What is oilcloth?
Well, the chances are that they type of cloth you have in stash or are thinking about buying (and indeed the 'oilcloth' that we stock) is not actually oilcloth at all. Back in the day the manufacture of oilcloth involved treating natural canvas fabric with layer upon layer of linseed oil, thus rendering it durable and water-resistant. Nowadays the term 'oilcloth' has stuck with us and is a blanket term (like 'Hoover' and 'Walkman' was) used to describe any cloth that has a shiny/matt coating - be that fabric that has been laminated with a vinyl coating or (as in the the cheaper version) where the design is printed onto the 'plastic' right side and backed with manmade fabric. The thing in common that all types of this cloth have is that is that the right side surface is stickyyyyy! Therefore, when sewing with them they require being treated differently to woven fabrics.
So now we know what we're actually dealing with, I can tell you that this post will apply to most any 'sticky' surface fabric, be that our 100% cotton vinyl laminated cloths, or the cheapie 'oilcloth' or a vinyl shower curtain or a shiny pice of patent leather etc. When sewing with sticky cloth there are a number of considerations to take into account and there are some clever tricks to help make your 'sticky' sewing lives easier. Read on!
Wrinkle be gone:
When you receive your sticky cloth it will be folded up (from the shop or sitting in your stash). Before you start work on your sticky cloth project allow a few hours for the wrinkles to relax out. Leave the sticky fabric out in the sun, in a warm room - or if you're in a hurry sweep a constantly moving iron over the fabric wrong side (never iron on the right side).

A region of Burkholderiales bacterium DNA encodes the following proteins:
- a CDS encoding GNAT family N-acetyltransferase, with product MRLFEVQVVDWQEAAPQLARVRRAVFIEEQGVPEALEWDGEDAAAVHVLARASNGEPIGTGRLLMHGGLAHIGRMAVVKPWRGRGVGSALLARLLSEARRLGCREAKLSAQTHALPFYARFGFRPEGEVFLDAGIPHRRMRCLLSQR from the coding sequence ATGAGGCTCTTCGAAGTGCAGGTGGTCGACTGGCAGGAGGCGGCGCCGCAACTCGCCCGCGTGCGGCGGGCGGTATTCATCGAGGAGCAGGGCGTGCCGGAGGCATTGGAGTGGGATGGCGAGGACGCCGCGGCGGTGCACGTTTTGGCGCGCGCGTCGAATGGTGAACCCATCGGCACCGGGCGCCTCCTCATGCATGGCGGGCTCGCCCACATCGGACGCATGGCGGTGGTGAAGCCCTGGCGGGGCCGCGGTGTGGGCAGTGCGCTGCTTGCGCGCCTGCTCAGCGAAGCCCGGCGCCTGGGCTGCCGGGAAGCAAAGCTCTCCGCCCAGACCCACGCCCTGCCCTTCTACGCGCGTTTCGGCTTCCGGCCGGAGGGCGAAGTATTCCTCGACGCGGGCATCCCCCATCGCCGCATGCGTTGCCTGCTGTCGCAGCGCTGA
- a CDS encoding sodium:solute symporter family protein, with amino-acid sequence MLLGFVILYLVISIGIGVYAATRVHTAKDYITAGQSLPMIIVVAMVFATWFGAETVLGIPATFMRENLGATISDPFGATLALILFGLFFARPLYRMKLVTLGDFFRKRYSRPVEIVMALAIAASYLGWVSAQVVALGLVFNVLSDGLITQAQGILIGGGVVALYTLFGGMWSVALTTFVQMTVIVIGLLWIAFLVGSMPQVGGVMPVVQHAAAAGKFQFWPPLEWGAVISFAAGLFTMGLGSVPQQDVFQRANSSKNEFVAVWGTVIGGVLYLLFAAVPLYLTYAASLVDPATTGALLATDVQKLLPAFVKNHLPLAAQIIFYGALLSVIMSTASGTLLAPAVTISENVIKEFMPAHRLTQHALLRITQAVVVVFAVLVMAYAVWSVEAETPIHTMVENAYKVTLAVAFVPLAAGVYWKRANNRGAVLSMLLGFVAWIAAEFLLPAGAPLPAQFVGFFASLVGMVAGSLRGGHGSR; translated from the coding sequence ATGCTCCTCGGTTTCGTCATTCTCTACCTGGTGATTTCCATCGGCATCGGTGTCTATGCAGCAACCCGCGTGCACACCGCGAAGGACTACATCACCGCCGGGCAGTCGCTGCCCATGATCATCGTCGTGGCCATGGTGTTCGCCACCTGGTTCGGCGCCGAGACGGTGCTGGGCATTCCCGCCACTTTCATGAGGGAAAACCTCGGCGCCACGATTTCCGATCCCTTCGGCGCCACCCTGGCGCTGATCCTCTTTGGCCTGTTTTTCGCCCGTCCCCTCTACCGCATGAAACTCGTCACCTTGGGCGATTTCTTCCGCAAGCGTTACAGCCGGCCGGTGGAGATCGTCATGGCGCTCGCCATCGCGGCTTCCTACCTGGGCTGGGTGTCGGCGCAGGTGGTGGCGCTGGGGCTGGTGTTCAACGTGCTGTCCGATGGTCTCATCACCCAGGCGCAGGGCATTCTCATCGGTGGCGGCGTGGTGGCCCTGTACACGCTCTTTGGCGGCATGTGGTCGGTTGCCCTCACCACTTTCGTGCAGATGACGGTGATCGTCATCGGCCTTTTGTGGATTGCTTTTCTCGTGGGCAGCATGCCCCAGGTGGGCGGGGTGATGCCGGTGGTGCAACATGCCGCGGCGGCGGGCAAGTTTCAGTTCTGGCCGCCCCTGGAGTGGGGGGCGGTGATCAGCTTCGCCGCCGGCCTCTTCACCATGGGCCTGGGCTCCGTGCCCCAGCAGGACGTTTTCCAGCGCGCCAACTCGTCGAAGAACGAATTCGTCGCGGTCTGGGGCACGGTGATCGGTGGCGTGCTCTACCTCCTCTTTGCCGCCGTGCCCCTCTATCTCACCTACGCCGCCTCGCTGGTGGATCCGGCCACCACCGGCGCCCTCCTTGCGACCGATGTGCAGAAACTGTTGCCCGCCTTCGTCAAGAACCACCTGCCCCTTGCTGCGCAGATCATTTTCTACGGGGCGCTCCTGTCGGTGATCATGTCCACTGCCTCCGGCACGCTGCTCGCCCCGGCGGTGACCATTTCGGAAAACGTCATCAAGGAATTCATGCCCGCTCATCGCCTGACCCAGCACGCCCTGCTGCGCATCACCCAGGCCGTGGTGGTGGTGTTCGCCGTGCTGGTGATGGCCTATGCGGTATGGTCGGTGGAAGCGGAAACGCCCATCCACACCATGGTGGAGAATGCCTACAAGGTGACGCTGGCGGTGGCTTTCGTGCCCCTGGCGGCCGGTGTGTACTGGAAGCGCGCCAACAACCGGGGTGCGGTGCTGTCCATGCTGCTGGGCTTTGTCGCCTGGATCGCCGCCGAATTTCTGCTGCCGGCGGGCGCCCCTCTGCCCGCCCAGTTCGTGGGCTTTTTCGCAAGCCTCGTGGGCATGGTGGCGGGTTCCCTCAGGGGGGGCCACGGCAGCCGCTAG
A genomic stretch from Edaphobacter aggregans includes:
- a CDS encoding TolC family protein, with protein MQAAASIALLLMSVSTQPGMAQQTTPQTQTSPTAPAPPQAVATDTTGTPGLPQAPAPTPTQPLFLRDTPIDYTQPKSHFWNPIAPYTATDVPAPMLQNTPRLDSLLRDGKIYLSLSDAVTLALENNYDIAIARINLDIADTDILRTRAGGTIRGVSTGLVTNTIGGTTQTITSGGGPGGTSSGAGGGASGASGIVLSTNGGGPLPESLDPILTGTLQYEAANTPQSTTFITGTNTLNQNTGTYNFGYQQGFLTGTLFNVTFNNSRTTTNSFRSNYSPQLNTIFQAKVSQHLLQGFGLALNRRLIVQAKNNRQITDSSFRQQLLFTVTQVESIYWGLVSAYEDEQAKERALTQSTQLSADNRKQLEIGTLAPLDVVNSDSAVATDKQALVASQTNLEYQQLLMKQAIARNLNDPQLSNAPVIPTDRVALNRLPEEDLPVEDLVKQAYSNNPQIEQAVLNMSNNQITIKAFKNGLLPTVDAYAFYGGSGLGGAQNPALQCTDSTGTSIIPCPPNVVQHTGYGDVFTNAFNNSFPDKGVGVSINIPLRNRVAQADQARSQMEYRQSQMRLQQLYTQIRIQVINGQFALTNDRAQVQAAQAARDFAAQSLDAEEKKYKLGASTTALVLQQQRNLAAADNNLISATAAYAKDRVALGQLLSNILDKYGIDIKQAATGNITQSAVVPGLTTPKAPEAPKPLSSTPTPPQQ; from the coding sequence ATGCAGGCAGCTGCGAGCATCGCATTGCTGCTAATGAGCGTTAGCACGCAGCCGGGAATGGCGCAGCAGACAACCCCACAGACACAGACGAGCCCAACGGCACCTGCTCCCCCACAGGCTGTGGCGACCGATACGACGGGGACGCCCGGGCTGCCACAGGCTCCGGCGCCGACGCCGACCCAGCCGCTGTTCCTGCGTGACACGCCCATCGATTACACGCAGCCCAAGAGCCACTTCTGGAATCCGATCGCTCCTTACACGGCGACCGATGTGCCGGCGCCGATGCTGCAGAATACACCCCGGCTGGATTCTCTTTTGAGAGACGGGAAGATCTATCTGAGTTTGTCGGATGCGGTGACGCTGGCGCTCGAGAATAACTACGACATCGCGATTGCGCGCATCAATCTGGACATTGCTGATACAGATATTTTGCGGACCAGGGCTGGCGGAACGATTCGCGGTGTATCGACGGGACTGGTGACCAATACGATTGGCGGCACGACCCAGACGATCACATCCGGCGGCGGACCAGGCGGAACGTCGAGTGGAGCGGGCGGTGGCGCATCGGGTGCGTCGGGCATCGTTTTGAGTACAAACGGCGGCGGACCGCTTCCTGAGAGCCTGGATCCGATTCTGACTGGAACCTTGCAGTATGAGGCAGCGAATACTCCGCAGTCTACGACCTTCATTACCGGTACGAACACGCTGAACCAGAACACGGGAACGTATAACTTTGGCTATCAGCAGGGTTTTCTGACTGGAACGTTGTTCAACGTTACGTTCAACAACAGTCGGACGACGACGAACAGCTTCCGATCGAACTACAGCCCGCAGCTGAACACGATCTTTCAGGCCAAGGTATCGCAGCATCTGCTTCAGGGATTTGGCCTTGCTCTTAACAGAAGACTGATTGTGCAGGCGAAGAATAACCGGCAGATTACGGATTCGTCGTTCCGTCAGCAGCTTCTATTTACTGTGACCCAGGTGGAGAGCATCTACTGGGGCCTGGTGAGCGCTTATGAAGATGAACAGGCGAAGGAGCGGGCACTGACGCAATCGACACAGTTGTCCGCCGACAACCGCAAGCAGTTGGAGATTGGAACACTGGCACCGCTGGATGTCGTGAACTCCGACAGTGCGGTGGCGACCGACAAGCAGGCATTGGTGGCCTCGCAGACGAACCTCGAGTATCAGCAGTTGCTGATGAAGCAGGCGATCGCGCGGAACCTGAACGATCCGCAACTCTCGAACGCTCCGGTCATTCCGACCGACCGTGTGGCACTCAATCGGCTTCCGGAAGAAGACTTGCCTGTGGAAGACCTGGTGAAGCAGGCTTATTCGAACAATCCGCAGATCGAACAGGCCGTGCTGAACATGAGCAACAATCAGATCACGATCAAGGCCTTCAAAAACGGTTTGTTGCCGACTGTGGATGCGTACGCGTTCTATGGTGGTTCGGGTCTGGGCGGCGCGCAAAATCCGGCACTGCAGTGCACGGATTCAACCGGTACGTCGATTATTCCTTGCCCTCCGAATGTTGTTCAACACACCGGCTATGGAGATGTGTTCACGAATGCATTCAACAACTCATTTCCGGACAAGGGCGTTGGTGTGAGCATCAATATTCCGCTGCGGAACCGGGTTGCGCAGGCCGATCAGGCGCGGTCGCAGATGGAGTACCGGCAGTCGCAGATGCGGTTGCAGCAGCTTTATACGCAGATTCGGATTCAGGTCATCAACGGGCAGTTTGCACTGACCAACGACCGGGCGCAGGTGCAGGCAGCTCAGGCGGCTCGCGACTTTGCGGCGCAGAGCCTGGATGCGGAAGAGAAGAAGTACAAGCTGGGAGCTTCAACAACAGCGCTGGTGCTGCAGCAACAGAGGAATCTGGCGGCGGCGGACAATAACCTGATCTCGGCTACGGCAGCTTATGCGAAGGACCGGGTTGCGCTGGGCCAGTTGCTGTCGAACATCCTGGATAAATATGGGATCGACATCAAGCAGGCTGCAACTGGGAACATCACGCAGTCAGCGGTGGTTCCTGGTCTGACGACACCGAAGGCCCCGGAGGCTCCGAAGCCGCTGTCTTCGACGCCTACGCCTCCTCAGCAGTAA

Project ideas for sewing with oilcloth:
Think anything that needs to be durable and water and mess resistant...
- Bags / baby / beach bags
- Frame purses
- Fabric bin-shaped boxes
- Book covers
- Pencil / gadget /laptop /tablet cases
- Make up cases / purses
- Table cloths
- Bibs / changing mats / mess mats
- Place mats
- Lunch bags
- Bag dispensers
Starting on the right foot:
For starters we need to use the right needle (more about that in a minute) and we definitely need to change/modify our machine feet. In order for our sticky fabric to glide through our machine we need our feet to glide over the sticky surface of our oilcloth. Standard machine feet will not glide over sticky fabric, using them on sticky fabrics will result in horrible loopy missed stitches and bountiful swear jars - so we need use something else! (In order of fave-ness, #1 being my most fave) I've listed the best machine feet and feet fixes to use:
- Dual feed AKA walking foot. If you're lucky your machine (mine does) came with a dual feed/walking foot, if not I can't recommend enough investing in one of these feet. These insanely versatile feet stitch through all manner of sewing situations including sewing sticky fabric with ease! Because these type of feet 'walk/step' across fabrics no sticking can occur...like I said, please get one of these feet (and be sew happy!)
- Roller feet (stocked in our shop). These (very reasonably priced) feet are another awesome foot to use as the rollers roll over the fabric. That they are often see-through is a big bonus for clear-view stitching. These feet are also fab for other fabrics too.
- Teflon coated (non-stick) feet. As they are non-stick these feet glide easily across sticky fabrics. They come 3rd in my line-up because whilst they are as effective as roller feet they are not as versatile, they are not see through and they cost more.